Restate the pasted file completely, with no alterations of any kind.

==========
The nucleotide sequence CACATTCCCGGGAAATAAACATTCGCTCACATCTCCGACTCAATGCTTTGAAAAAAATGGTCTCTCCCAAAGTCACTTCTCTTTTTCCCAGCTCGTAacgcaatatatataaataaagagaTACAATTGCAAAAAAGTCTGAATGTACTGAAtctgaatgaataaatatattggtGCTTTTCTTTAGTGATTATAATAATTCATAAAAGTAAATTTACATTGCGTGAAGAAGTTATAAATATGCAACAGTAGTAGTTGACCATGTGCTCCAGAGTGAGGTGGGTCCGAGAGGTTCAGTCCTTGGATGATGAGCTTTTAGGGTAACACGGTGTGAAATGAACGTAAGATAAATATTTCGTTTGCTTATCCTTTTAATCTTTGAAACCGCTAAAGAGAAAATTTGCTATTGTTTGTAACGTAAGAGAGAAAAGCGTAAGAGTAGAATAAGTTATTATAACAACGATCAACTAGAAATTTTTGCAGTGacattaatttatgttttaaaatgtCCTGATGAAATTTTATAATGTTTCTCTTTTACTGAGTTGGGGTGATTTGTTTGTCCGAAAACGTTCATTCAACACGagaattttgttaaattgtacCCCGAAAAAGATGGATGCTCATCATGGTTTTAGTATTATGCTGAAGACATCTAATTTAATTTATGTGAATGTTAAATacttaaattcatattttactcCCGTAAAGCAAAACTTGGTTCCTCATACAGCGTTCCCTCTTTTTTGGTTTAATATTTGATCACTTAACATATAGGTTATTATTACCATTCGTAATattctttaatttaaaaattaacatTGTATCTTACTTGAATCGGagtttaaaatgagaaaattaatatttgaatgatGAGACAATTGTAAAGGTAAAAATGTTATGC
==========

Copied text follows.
The nucleotide sequence CACATTCCCGGGAAATAAACATTCGCTCACATCTCCGACTCAATGCTTTGAAAAAAATGGTCTCTCCCAAAGTCACTTCTCTTTTTCCCAGCTCGTAacgcaatatatataaataaagagaTACAATTGCAAAAAAGTCTGAATGTACTGAAtctgaatgaataaatatattggtGCTTTTCTTTAGTGATTATAATAATTCATAAAAGTAAATTTACATTGCGTGAAGAAGTTATAAATATGCAACAGTAGTAGTTGACCATGTGCTCCAGAGTGAGGTGGGTCCGAGAGGTTCAGTCCTTGGATGATGAGCTTTTAGGGTAACACGGTGTGAAATGAACGTAAGATAAATATTTCGTTTGCTTATCCTTTTAATCTTTGAAACCGCTAAAGAGAAAATTTGCTATTGTTTGTAACGTAAGAGAGAAAAGCGTAAGAGTAGAATAAGTTATTATAACAACGATCAACTAGAAATTTTTGCAGTGacattaatttatgttttaaaatgtCCTGATGAAATTTTATAATGTTTCTCTTTTACTGAGTTGGGGTGATTTGTTTGTCCGAAAACGTTCATTCAACACGagaattttgttaaattgtacCCCGAAAAAGATGGATGCTCATCATGGTTTTAGTATTATGCTGAAGACATCTAATTTAATTTATGTGAATGTTAAATacttaaattcatattttactcCCGTAAAGCAAAACTTGGTTCCTCATACAGCGTTCCCTCTTTTTTGGTTTAATATTTGATCACTTAACATATAGGTTATTATTACCATTCGTAATattctttaatttaaaaattaacatTGTATCTTACTTGAATCGGagtttaaaatgagaaaattaatatttgaatgatGAGACAATTGTAAAGGTAAAAATGTTATGC